The Supreme Court on Sunday observed that "familial relationships may take the form of domestic, unmarried partnerships or queer relationships" while highlighting that an "atypical" embodiment of a family unit is just as genuine as its conventional counterpart and deserves protection under the legislation.
The prevailing interpretation of the concept of a "family" both in society and under the law states, "it consists of a single, unchanging unit with a mother and a father and their children".
Supreme Court's Verdict
A bench led by Justices DY Chandrachud and AS Bopanna stated in a verdict uploaded on August 28, "This assumption ignores both, the many circumstances which may lead to a change in one's familial structure, and the fact that many families do not conform to this expectation, to begin with. Familial relationships may take the form of domestic, unmarried partnerships or queer relationships," quoted NDTV.
The SC observations are noteworthy as activists have been raising the issue of recognising LGBT marriages and civil unions and also allowing live-in partners to adopt post the top court decriminalised homosexuality in 2018.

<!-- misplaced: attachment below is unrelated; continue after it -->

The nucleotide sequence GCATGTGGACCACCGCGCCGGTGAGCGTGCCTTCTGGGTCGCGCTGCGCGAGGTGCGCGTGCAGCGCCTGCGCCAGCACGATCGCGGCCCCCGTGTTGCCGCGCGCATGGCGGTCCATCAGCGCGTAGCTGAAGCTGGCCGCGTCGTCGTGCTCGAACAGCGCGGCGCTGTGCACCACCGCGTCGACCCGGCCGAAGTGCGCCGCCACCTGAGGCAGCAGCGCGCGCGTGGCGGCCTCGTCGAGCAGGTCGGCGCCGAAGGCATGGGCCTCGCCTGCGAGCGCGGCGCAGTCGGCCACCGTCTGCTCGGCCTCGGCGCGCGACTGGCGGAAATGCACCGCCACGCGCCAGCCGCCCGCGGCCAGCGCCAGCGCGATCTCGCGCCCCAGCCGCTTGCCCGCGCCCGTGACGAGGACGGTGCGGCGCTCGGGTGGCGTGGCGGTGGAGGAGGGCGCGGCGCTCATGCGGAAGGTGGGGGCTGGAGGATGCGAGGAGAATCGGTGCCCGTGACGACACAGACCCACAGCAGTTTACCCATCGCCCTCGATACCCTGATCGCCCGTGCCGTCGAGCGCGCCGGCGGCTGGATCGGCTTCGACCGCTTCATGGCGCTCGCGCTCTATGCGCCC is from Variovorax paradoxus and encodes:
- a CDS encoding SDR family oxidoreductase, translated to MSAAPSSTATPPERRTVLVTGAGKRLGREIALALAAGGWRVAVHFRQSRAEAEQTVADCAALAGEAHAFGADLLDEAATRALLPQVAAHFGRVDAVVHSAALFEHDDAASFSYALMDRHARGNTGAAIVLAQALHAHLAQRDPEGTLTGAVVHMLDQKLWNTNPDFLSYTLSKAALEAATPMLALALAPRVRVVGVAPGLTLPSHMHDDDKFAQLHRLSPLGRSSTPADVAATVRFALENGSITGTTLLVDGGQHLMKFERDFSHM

What Was The Case?
The Supreme Court made the remarks in its ruling that a working woman could not be refused her statutory right to maternity leave for her biological child on the grounds that her husband has two offspring from his last marriage and she had availed the leave to take care of one of them.
The bench noted that a household might be a single-parent household for several reasons, including separation, divorce or the death of a spouse. Similarly, the guardians and caretakers (who traditionally inhabit the roles of the "mother" and the "father") of kids may change with remarriage, adoption, or fostering.
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